Free Online Legal Resources
A wide variety of legal issues face New Mexico residents every day. If you need to work with the courts to take care of basic issues or file paperwork, it's important to understand that the New Mexico system is made up of several different courts.
In New Mexico, traffic violations, petty misdemeanors, and municipal code violations are heard in municipal courts. Preliminary hearings for felonies, misdemeanor cases and some contract law cases are also heard in the magistrate courts and the Bernalillo Metropolitan Court. Serious legal issues, juvenile justice issues and criminal appeals are all heard by the district courts, of which there are 13 in the state. The Court of Appeals, which has offices in Santa Fe and Albuquerque, hears the majority of serious appellate cases. Of course, the New Mexico Supreme Court has the final say in legal matters within the state, and it hears specially selected appeals.
When faced with a legal issue, contacting an experienced attorney is always the best bet. At LawInfo you can search for a skilled, Lead Counsel Rated New Mexico attorney by location and by practice area. We have New Mexico attorneys who dedicate their practice to specific areas of the law, so you will not only find an attorney, but an attorney who is knowledgeable to help you with your particular legal issue.
LawInfo offers free New Mexico legal forms and documents to help resolve many of your issues on your own. Whether you need a power of attorney or you want to complete your will, we have you covered. You can click on our most popular forms located in the right column of this page. A user account is required to use the service, but it’s completely free.
Renting out your New Mexico condo or home can be a great way to make extra money and save for the future. Unfortunately, many landlords fail to take the necessary steps to protect their investment properties. If you plan to rent your property, download LawInfo's Residential Lease Agreement form to ensure that you’ve covered all of your bases.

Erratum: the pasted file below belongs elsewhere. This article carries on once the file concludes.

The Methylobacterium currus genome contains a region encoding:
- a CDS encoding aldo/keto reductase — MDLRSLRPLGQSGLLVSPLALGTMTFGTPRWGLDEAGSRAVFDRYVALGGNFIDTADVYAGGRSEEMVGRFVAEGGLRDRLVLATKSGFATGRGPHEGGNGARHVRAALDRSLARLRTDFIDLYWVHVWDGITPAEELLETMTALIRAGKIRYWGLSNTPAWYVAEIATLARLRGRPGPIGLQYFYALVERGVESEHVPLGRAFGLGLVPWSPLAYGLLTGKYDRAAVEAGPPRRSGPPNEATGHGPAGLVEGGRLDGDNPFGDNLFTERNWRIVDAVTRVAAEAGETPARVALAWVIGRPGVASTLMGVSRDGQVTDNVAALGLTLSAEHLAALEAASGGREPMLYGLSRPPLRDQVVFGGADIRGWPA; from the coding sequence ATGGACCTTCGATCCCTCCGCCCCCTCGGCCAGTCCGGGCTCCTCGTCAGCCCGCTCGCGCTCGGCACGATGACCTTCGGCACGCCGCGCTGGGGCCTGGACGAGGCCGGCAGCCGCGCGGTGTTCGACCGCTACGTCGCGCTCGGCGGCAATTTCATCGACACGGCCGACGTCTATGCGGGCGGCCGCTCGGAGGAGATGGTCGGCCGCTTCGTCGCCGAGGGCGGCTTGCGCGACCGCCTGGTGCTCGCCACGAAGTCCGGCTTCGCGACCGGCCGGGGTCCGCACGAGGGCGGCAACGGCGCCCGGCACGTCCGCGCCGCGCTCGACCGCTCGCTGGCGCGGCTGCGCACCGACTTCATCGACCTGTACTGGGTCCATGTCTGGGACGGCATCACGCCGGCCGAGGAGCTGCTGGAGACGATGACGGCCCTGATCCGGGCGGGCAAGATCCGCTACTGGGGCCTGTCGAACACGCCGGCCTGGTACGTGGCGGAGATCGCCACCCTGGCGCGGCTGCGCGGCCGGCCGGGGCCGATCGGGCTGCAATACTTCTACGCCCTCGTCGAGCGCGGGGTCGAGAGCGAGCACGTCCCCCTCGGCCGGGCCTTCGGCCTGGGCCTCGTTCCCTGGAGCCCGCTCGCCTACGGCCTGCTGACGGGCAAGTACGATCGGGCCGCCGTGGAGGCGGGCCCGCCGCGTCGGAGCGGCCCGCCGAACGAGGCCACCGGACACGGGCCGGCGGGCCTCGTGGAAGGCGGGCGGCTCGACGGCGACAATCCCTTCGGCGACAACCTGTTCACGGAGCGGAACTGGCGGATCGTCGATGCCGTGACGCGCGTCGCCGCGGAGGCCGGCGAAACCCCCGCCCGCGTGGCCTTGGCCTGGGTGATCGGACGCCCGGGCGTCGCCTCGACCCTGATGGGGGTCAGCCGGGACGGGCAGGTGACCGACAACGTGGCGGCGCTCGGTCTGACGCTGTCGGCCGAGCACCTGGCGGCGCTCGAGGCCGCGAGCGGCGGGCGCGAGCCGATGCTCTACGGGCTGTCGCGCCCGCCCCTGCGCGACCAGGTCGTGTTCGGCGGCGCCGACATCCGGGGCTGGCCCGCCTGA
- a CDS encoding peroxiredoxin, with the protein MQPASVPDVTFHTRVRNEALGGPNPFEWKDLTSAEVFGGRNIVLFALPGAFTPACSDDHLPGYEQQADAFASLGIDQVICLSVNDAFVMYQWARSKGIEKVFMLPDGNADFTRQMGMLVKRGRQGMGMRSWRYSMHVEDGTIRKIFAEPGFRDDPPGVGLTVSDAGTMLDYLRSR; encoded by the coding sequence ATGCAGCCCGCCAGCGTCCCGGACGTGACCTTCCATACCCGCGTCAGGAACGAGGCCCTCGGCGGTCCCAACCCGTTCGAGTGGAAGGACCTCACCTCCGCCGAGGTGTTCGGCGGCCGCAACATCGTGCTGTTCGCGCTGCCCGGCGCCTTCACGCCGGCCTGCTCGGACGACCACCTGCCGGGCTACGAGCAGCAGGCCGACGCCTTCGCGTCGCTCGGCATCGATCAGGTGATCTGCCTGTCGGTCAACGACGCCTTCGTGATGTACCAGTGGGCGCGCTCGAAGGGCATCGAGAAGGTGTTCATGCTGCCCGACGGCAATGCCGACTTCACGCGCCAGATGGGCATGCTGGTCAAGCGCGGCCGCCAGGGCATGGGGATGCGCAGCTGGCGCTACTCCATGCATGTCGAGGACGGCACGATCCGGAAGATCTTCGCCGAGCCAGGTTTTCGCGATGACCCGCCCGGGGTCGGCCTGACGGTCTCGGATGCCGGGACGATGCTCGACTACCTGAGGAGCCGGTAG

Many New Mexico residents set aside assets and treasured heirlooms to pass on to loved ones when they die. If you have assets that you'd like to hand down to the next generation, it's essential that you download and complete a Last Will and Testament. This is a binding legal agreement that dictates how your belongings will be divided after you die. If you die intestate, or without a will, a probate court will determine how your assets are to be divided.
Along with creating a last will, consider drafting a Power of Attorney. This important document gives a trusted friend or family member the power to control your estate if you become too ill to do so yourself. LawInfo lets you fill out this important form for free so that you can enjoy total peace of mind. If you don't complete a Power of Attorney, the state may select a representative for you if you become too ill to represent yourself.
Popularly known as "The Land of Enchantment," New Mexico is a great place to start a new business. The New Mexico State Government offers a wealth of free resources for prospective business owners.
Before you can start a new business, you'll need to formulate a solid business plan. As part of your plan, you'll need to determine the type of business structure that you'll use. If you choose to file for incorporation, you'll need to fill out a series of legal forms and pay a filing fee. While incorporating can be expensive, doing so will protect you from personal liability for business debts. If you decide to operate as a sole proprietor, you'll enjoy increased freedom but will carry liability for business debts.
New Mexico's economy relies largely on small businesses. More than 154,000 small businesses operate in the state, employing 55.1 percent of the private-industry labor force. The majority of small-business owners employ less than 20 individuals. Business ownership is almost equally divided between men and women, and a large segment of small businesses are owned by Latino entrepreneurs.
The environment for small businesses in New Mexico is considered strong. Though the state is home to some mid-sized businesses, no Fortune 500 Top 100 corporations call it home.